Densho Digital Archive
Raechel Donahue and Garrett Lindemann Collection
Title: Bob Berry Interview
Narrator: Bob Berry
Interviewer: Raechel Donahue
Location: California
Date: 2010
Densho ID: denshovh-bbob-01

[Correct spelling of certain names, words and terms used in this interview have not been verified.]

<Begin Segment 1>

RD: So how did you come to Santa Anita?

BB: How I come to Santa Anita?

RD: Yeah.

BB: I have been doing the flower decorations at Santa Anita for over fifty years now. And it was back years ago that I started doing flowers there.

RD: And so tell me about how you were in the flower business so you knew a lot of Japanese people.

BB: Well, my parents started growing flowers and had a little flower shop in Pasadena, and my best friend who lived across the street from me, two brothers who were Japanese, and I grew up with them. I know we used to, my mom used to take us to Huntington Beach, and this one time we went down there, and my two friends, my best friends were in the backseat of the car, we drove all the way down there to go to camp out. And when we went through this camp site, the man looked in the back and he says, "We don't allow Japs here." And so had to turn around and come all the way back to Pasadena, and very upset, very disturbed over it because that was the way it was back then.

RD: And so you knew kids that had gone to the camps?

BB: I knew...

RD: You knew kids your age who had gone to the camps?

BB: Yes.

RD: Tell me where.

BB: Say it once more.

RD: Say, "I knew kids who went to camps," and you knew them, that they went to where, to Santa Anita?

BB: Yes. I knew that they'd left, my friends right after the war started, my friends, the one brother came to me and said, "Will you do me a favor?" He said, "I do not want to go to the store and do our shopping. Will you do the family's shopping while we are at home? Because after this has happened, I don't want to go and do the shopping at the store." And so I said, "Sure, I'd be more than happy to." So when they moved, they moved to Santa Anita here to begin with, and I saw them during visiting time here. And then they moved up to Tulare, and so I drove my car to Tulare, I was seventeen years old, a '32 Roadster at the time, and I drove to Tulare, and I just missed 'em. They transfer 'em to Gila [River], Arizona. So I decided I would drive home, take another day, and I would head off to Gila [River]. So I drove all the way to Gila [River] because I wanted to see how they were being treated and how they were getting along. And so when I arrived at Gila [River], Arizona, it was five o'clock at night and visiting hours were just over with. And so I thought, I have no place to stay, what am I gonna do out here? And so I saw the army truck come in to the part of the camp, and a lot of civilians were getting on the army truck because they were working inside the camp. And so I thought, well, nobody knows me, I'm gonna jump on the truck. So I jumped on the truck and went inside, and I was able to get in touch with my friends. I located 'em, and they said, "Well, you've got to stay, you're inside now." So I said, "Fine, I'll stay." And I so I spent three days inside the Japanese internment camp, went to the nighttime movie where they walked up on the hill and showed the outside movie there. And I was so impressed because the camp, the people there, the Japanese farmers, they had gone into the fields, into the desert, and started growing vegetables. And they ended up growing enough vegetables in Gila [River] to supply all of the needs of the internment camps in the United States. And so Gila [River], from a bare desert, they went and they made it grow and have the vegetables to eat.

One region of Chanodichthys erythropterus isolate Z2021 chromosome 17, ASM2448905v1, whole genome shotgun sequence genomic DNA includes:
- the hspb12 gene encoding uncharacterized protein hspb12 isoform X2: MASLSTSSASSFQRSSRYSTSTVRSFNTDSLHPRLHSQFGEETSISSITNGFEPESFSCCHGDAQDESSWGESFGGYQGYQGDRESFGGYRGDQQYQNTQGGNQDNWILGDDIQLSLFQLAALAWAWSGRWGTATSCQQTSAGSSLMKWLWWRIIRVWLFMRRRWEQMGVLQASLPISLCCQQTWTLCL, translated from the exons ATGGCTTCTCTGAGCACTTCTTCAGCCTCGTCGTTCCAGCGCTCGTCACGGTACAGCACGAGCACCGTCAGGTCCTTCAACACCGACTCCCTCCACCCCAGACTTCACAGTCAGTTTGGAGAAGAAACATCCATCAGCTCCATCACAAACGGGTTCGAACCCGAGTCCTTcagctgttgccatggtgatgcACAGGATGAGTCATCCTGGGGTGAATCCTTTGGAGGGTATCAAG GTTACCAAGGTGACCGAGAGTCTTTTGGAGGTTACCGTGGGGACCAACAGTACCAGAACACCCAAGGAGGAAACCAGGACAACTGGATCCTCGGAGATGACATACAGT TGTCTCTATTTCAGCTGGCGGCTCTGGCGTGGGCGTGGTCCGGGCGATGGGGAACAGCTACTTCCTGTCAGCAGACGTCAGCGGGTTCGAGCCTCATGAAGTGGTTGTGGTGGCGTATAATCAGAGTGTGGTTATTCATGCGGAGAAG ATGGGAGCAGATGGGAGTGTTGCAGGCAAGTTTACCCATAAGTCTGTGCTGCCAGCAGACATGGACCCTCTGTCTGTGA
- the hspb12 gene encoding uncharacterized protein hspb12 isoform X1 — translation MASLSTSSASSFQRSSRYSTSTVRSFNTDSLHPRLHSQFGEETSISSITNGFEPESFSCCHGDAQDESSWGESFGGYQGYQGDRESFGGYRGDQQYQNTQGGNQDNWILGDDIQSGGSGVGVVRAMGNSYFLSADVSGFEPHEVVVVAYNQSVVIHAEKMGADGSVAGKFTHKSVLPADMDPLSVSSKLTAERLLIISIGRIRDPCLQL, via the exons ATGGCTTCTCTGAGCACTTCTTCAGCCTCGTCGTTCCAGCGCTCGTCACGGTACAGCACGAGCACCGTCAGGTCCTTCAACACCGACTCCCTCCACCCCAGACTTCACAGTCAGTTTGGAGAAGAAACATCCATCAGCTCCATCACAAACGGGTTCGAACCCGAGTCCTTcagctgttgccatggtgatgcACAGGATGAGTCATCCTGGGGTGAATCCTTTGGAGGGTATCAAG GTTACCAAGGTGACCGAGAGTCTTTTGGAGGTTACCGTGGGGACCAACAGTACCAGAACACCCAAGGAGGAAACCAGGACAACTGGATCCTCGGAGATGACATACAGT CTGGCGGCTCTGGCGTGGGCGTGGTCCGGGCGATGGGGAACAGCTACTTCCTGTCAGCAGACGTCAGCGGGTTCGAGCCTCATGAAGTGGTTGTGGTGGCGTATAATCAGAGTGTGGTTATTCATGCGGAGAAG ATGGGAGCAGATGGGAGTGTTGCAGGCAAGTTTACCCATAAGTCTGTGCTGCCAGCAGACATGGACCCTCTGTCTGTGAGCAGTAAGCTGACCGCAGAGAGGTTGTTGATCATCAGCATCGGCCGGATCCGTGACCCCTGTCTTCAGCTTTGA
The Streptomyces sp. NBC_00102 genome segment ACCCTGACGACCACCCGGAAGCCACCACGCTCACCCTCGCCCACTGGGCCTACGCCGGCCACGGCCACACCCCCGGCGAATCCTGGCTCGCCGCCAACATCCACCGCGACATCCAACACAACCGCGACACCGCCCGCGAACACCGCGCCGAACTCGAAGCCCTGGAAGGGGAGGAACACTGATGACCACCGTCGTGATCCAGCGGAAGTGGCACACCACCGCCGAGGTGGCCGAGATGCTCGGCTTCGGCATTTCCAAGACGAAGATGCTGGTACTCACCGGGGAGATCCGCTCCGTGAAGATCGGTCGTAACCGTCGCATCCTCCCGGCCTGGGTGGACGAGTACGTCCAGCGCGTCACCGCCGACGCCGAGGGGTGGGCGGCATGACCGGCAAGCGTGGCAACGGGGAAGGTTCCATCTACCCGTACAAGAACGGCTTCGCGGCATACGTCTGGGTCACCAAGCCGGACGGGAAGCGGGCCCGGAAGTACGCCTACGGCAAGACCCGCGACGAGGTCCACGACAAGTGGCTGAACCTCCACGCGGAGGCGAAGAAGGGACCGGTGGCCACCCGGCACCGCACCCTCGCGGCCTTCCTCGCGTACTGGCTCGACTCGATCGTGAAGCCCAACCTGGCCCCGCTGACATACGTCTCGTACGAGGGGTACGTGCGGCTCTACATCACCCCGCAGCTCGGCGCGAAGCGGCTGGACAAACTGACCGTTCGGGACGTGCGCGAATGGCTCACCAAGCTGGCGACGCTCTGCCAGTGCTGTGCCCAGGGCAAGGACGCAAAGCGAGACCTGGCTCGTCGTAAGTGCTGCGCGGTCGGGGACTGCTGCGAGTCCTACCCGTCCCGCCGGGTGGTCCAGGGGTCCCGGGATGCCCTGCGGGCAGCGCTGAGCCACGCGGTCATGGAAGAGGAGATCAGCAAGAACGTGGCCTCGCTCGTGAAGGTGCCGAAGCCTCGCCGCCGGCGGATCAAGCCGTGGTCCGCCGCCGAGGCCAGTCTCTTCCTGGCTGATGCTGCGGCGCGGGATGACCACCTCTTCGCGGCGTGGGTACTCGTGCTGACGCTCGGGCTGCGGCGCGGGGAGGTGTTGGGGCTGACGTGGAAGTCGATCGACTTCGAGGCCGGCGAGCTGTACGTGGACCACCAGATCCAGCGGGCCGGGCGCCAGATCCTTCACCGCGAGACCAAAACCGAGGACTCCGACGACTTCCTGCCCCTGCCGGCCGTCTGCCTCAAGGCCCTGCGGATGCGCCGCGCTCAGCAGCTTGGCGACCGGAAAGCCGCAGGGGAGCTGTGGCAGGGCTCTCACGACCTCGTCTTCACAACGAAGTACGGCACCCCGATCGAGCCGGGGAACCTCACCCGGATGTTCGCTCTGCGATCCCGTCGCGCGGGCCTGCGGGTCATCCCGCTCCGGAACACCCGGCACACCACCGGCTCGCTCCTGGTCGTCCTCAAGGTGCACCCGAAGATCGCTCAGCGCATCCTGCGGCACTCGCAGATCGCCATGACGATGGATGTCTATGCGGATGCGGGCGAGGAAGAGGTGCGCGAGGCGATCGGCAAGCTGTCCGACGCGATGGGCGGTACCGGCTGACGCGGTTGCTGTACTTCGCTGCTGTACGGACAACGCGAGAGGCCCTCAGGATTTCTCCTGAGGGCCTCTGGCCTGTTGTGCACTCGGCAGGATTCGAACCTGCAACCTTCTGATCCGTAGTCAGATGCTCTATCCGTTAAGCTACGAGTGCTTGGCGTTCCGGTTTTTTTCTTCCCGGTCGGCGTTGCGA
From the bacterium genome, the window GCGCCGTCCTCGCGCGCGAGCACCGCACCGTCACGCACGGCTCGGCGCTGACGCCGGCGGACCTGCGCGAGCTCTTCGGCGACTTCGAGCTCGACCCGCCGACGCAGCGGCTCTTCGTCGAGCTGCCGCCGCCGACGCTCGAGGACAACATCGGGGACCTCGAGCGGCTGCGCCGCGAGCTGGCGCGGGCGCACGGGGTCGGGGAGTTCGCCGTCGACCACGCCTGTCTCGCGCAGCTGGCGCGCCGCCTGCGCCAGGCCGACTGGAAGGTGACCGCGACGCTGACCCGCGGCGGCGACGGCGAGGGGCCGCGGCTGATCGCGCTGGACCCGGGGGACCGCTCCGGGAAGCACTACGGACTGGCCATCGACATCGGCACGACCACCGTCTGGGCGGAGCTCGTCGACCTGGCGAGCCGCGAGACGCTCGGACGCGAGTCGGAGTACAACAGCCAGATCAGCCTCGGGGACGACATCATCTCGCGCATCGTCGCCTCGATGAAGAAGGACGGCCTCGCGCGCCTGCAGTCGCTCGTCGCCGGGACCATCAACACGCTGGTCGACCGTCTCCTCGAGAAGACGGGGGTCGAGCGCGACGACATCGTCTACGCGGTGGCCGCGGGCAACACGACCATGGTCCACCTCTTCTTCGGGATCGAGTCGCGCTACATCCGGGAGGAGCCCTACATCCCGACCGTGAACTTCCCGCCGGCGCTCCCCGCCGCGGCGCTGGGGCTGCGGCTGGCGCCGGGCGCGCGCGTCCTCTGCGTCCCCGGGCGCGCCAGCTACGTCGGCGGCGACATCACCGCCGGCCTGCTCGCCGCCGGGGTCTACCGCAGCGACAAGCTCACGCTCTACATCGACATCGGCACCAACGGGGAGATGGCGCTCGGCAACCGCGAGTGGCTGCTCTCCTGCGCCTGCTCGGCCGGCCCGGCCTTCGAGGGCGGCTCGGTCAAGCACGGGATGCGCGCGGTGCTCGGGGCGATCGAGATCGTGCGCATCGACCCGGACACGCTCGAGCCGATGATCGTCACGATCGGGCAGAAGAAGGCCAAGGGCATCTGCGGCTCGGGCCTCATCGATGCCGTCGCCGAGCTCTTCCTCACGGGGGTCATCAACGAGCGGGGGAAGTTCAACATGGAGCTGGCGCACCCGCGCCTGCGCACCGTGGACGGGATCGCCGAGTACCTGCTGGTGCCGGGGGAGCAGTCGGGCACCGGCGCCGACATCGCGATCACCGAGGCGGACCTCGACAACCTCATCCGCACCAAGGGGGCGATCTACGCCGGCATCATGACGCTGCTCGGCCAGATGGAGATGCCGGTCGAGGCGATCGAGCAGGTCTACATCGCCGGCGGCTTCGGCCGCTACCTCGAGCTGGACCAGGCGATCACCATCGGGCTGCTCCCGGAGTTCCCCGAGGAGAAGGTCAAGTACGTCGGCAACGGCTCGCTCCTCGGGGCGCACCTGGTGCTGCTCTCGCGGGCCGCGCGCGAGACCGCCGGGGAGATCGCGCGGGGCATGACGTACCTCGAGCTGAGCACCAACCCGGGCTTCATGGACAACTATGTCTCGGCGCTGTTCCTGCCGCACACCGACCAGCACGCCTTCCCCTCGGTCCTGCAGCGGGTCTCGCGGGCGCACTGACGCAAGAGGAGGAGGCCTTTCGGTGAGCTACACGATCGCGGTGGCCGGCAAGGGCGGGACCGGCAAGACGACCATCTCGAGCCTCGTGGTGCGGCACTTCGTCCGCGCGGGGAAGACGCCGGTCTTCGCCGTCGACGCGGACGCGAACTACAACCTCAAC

RD: Do you know the same thing happened at Heart Mountain? They grew eight thousand tons of vegetables, and they grew things that haven't been grown before or since in Wyoming.

BB: Yes.

<End Segment 1> - Copyright © 2010 Raechel Donahue and Garrett Lindemann and Densho. All Rights Reserved.

<Begin Segment 2>

RD: Do you remember the -- of course you do -- the names of your, the name of your friends?


BB: The one that was the same age as me was Tokuji Yoshihashi. And his brother was Ichiro, they were known as Tok and Ich. And I know, I grew up with them way back, I even put on the kendo outfits to do a little fencing with them because they were so Japanese and yet they were American.

RD: That's what it's called. It's called Heart Mountain: An All-American Town. Yeah, I'd like to expand on that. So you just did the All-American things with everybody, right?

BB: Yeah.

RD: Do you know if their parents were, if their parents were born in Japan or born here?

BB: Their father was gone but the mother was alive, and she was at the camp. Now, they had two sisters, one was in Japan and he was married to a Japanese who was in Japan during the war, the other was here. And so there was the four kids.

<End Segment 2> - Copyright © 2010 Raechel Donahue and Garrett Lindemann and Densho. All Rights Reserved.